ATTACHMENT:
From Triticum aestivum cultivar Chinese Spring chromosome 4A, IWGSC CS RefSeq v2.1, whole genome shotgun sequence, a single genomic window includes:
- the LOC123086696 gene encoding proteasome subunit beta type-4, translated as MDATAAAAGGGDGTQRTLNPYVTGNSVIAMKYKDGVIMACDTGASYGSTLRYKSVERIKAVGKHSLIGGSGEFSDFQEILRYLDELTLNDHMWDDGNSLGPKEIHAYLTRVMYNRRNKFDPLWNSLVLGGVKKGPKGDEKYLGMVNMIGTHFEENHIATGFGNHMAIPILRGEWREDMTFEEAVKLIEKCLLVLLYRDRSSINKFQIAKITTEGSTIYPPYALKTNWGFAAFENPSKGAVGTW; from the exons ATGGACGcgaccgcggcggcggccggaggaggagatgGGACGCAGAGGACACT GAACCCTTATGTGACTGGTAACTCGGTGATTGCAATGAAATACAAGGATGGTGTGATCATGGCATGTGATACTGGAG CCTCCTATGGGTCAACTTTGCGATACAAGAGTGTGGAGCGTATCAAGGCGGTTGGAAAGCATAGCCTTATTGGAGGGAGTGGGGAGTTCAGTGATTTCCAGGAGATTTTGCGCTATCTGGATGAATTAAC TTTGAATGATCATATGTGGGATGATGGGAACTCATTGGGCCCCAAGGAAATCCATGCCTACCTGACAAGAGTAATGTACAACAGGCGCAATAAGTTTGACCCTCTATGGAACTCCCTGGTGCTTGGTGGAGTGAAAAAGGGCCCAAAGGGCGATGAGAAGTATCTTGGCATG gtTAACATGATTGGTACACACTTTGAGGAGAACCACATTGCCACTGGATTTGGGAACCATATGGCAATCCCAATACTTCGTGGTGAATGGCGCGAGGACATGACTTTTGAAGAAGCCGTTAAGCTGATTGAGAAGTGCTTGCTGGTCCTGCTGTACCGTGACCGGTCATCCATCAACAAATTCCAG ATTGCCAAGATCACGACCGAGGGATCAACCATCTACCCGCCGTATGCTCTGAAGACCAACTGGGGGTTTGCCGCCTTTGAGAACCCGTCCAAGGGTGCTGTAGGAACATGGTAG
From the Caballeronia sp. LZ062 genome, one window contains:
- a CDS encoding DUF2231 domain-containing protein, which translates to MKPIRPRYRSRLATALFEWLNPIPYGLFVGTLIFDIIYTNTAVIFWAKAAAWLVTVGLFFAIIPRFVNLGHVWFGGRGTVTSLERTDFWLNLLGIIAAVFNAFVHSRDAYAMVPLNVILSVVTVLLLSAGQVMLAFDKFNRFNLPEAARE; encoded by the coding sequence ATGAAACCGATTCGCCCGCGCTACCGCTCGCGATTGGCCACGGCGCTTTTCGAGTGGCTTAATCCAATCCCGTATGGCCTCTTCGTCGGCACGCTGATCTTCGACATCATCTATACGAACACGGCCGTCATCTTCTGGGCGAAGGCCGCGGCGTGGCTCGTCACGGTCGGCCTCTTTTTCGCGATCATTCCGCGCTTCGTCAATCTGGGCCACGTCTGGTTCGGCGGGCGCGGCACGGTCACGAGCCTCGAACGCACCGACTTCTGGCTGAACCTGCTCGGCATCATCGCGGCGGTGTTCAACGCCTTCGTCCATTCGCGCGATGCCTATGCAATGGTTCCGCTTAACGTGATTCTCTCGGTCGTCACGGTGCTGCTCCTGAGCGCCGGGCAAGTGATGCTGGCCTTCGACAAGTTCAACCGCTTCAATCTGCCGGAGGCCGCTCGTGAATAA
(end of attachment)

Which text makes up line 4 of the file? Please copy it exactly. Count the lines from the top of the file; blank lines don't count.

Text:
- a CDS encoding DUF2231 domain-containing protein, which translates to MKPIRPRYRSRLATALFEWLNPIPYGLFVGTLIFDIIYTNTAVIFWAKAAAWLVTVGLFFAIIPRFVNLGHVWFGGRGTVTSLERTDFWLNLLGIIAAVFNAFVHSRDAYAMVPLNVILSVVTVLLLSAGQVMLAFDKFNRFNLPEAARE; encoded by the coding sequence ATGAAACCGATTCGCCCGCGCTACCGCTCGCGATTGGCCACGGCGCTTTTCGAGTGGCTTAATCCAATCCCGTATGGCCTCTTCGTCGGCACGCTGATCTTCGACATCATCTATACGAACACGGCCGTCATCTTCTGGGCGAAGGCCGCGGCGTGGCTCGTCACGGTCGGCCTCTTTTTCGCGATCATTCCGCGCTTCGTCAATCTGGGCCACGTCTGGTTCGGCGGGCGCGGCACGGTCACGAGCCTCGAACGCACCGACTTCTGGCTGAACCTGCTCGGCATCATCGCGGCGGTGTTCAACGCCTTCGTCCATTCGCGCGATGCCTATGCAATGGTTCCGCTTAACGTGATTCTCTCGGTCGTCACGGTGCTGCTCCTGAGCGCCGGGCAAGTGATGCTGGCCTTCGACAAGTTCAACCGCTTCAATCTGCCGGAGGCCGCTCGTGAATAA